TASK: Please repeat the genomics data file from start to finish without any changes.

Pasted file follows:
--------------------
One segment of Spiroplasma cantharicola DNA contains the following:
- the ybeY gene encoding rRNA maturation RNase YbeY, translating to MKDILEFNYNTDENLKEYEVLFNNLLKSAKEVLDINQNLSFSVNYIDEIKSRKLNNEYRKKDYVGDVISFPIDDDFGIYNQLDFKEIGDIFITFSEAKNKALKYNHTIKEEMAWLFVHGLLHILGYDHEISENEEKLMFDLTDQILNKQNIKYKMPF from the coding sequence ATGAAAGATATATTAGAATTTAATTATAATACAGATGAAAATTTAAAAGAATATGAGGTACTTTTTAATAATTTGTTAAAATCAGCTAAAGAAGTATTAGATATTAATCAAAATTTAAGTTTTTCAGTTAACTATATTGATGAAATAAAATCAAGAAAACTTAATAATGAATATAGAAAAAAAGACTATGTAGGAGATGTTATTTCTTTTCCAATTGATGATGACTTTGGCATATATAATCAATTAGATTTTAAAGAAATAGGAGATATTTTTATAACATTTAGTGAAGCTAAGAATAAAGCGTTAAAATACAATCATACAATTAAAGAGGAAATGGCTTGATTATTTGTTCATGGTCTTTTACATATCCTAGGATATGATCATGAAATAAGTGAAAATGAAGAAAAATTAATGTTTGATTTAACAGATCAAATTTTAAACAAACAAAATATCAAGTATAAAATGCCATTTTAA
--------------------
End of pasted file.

One segment of Spiroplasma cantharicola DNA contains the following:
- the ybeY gene encoding rRNA maturation RNase YbeY, translating to MKDILEFNYNTDENLKEYEVLFNNLLKSAKEVLDINQNLSFSVNYIDEIKSRKLNNEYRKKDYVGDVISFPIDDDFGIYNQLDFKEIGDIFITFSEAKNKALKYNHTIKEEMAWLFVHGLLHILGYDHEISENEEKLMFDLTDQILNKQNIKYKMPF from the coding sequence ATGAAAGATATATTAGAATTTAATTATAATACAGATGAAAATTTAAAAGAATATGAGGTACTTTTTAATAATTTGTTAAAATCAGCTAAAGAAGTATTAGATATTAATCAAAATTTAAGTTTTTCAGTTAACTATATTGATGAAATAAAATCAAGAAAACTTAATAATGAATATAGAAAAAAAGACTATGTAGGAGATGTTATTTCTTTTCCAATTGATGATGACTTTGGCATATATAATCAATTAGATTTTAAAGAAATAGGAGATATTTTTATAACATTTAGTGAAGCTAAGAATAAAGCGTTAAAATACAATCATACAATTAAAGAGGAAATGGCTTGATTATTTGTTCATGGTCTTTTACATATCCTAGGATATGATCATGAAATAAGTGAAAATGAAGAAAAATTAATGTTTGATTTAACAGATCAAATTTTAAACAAACAAAATATCAAGTATAAAATGCCATTTTAA